HarpWeek Home | About HarpWeek | Contact | Discussion

1700's | 1800-1809 | 1810-1819 | 1820-1829 | 1830-1835 | 1836-1839 | 1840-1843 | 1844-1845 | 1846-1849 | 1850-1855
1856-1859 | 1860 | 1861 | 1862 | 1863 | 1864 | 1865 | 1866-1870 | 1871-1876
<See a full text list of these Prints>

Current Print >> 62 of 77:  1840

<Back | Political Prints Home | Next>


THIS IS THE HOUSE THAT JACK BUILT.

Click for image enlargement
The Van Buren administration's record, particularly with regard to the handling of public finances, is condemned as corrupt and a perpetuation of unpopular Jacksonian policies. The artist echoes perennial Whig charges of the Democrats' disregard for the Constitution and their autocratic style of governing.

The nursery rhyme theme of "The House that Jack built" employed here was also used in several earlier cartoons. (See nos. 1820-1 and 1833-6.) Murrell also reproduces an earlier and somewhat similar E. W. Clay version of the "House that Jack built," probably dating from the bank wars of around 1834.

Here, the "House" is Jackson's subtreasury system, represented above by a banking house interior whose floor rests on "Constitutional Currency," and whose cellar stocked with empty boxes. The scene appears in a cloud of smoke, which comes from the pipes of Andrew Jackson (on the left) and advisor and publicist Amos Kendall (on the right). Kendall's pipe also blows bubbles, symbolizing vanity or idle schemes.

Nine verses from the nursery rhyme and corresponding satirical scenes appear below.

1."This is the Malt that laid in the House that Jack built." The scene shows crates labeled "Post Office Revenue," "Public Land Sales," "Custom House," "Bonds," and "Pension Fund," suggestive of administration graft and intrigues in a cellar.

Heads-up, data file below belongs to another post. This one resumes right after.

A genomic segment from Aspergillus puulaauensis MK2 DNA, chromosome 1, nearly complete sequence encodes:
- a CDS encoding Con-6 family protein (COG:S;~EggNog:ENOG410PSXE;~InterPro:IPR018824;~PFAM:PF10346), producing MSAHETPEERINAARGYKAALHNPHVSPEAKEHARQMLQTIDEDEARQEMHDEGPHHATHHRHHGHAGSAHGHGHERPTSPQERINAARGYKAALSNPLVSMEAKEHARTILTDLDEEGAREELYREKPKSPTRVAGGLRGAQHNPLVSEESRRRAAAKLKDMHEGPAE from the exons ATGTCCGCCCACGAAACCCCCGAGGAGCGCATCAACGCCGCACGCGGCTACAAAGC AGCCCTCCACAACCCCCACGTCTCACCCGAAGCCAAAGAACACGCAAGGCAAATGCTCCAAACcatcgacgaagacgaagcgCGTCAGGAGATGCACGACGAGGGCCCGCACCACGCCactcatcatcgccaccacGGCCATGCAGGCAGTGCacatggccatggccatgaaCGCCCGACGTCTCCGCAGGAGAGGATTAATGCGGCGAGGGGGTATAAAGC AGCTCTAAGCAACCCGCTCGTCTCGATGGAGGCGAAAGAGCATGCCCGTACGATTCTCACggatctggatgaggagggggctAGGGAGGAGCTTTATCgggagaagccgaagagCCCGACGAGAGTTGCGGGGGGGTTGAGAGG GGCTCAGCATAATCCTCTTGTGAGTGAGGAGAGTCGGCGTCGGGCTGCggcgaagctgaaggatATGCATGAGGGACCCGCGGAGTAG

2."This is the Rat that eat the Malt . . ." shows Van Buren's Treasury Secretary Levi Woodbury as a rat.

3."This is the Cat that caught the Rat . . ." shows Daniel Webster as a cat toying with Woodbury.

4."This is the Dog That worried the Cat, . . ." has Thomas Hart Benton as a dog threatening the cat Webster, who is now standing on a book "Constitution" atop a chair.

5."This is the Cow, Whit the crumpled Horn, That tossed the Dog . . ." shows Henry Clay as a cow tossing Benton aloft.

6."This is the Maiden all forlorn, That milked the Cow, . . ." John C. Calhoun as a milkmaid laments over a spilled bucket "Nullification" as the cow runs away with a sheet marked "Tariff." The reference is to Calhoun's role in the nullification crisis of 1832-33, and Clay's compromise tariff which temporarily resolved the conflict.

7."This is the Man, all tattered and torn, That kissed the Maiden . . ." has Martin Van Buren in old Dutch clothing, wheeling a barrow of cabbages, saying "Here's your fine Kinderhook Early York Kabbitches." (Van Buren's home was in Kinderhook, New York.)

8."This is the Priest all shaven and shorn, That married the Man . . ." Washington "Globe" editor Francis Preston Blair in liturgical vestment presides over the wedding of Calhoun and Van Buren, ridiculing the unlikely political alliance forged in 1840.

9."This is the Cock of the walk, that crowed in the morn, That waked the Priest all shaven and shorn, . . ." A rooster with the head of William Henry Harrison stands on a globe "Ohio" as the sun rises behind it.

Click for image enlargement


1700's | 1800-1809 | 1810-1819 | 1820-1829 | 1830-1835 | 1836-1839 | 1840-1843 | 1844-1845 | 1846-1849 | 1850-1855
1856-1859 | 1860 | 1861 | 1862 | 1863 | 1864 | 1865 | 1866-1870 | 1871-1876
<See a full text list of these Prints>

Current Print >> 62 of 77:  1840

<Back | Political Prints Home | Next>


Website design 2010 HarpWeek, LLC
All Content 1998-2010 HarpWeek, LLC
Please submit questions to webmaster@harpweek.com